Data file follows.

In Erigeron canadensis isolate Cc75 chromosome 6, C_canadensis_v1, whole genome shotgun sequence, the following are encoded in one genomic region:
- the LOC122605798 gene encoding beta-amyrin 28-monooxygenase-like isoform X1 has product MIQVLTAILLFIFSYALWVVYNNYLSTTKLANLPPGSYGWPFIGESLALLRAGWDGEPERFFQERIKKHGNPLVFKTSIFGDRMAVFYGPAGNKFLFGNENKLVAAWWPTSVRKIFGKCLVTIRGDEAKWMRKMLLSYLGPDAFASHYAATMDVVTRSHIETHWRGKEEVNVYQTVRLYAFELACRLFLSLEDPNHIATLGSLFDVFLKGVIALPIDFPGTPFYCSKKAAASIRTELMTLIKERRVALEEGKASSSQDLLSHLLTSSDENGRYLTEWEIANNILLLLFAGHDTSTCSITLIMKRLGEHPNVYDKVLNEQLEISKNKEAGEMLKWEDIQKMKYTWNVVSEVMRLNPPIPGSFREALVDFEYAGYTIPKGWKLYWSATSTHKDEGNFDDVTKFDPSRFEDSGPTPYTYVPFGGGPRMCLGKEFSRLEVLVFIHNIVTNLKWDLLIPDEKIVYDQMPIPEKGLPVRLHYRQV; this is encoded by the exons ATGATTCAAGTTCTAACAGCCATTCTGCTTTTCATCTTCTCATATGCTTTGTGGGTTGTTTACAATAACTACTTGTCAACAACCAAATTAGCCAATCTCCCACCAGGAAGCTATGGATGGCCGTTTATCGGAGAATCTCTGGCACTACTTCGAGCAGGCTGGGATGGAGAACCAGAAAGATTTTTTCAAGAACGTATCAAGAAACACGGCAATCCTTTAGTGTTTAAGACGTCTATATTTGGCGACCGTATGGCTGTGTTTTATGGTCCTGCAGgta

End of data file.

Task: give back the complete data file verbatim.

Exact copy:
In Erigeron canadensis isolate Cc75 chromosome 6, C_canadensis_v1, whole genome shotgun sequence, the following are encoded in one genomic region:
- the LOC122605798 gene encoding beta-amyrin 28-monooxygenase-like isoform X1 has product MIQVLTAILLFIFSYALWVVYNNYLSTTKLANLPPGSYGWPFIGESLALLRAGWDGEPERFFQERIKKHGNPLVFKTSIFGDRMAVFYGPAGNKFLFGNENKLVAAWWPTSVRKIFGKCLVTIRGDEAKWMRKMLLSYLGPDAFASHYAATMDVVTRSHIETHWRGKEEVNVYQTVRLYAFELACRLFLSLEDPNHIATLGSLFDVFLKGVIALPIDFPGTPFYCSKKAAASIRTELMTLIKERRVALEEGKASSSQDLLSHLLTSSDENGRYLTEWEIANNILLLLFAGHDTSTCSITLIMKRLGEHPNVYDKVLNEQLEISKNKEAGEMLKWEDIQKMKYTWNVVSEVMRLNPPIPGSFREALVDFEYAGYTIPKGWKLYWSATSTHKDEGNFDDVTKFDPSRFEDSGPTPYTYVPFGGGPRMCLGKEFSRLEVLVFIHNIVTNLKWDLLIPDEKIVYDQMPIPEKGLPVRLHYRQV; this is encoded by the exons ATGATTCAAGTTCTAACAGCCATTCTGCTTTTCATCTTCTCATATGCTTTGTGGGTTGTTTACAATAACTACTTGTCAACAACCAAATTAGCCAATCTCCCACCAGGAAGCTATGGATGGCCGTTTATCGGAGAATCTCTGGCACTACTTCGAGCAGGCTGGGATGGAGAACCAGAAAGATTTTTTCAAGAACGTATCAAGAAACACGGCAATCCTTTAGTGTTTAAGACGTCTATATTTGGCGACCGTATGGCTGTGTTTTATGGTCCTGCAGgta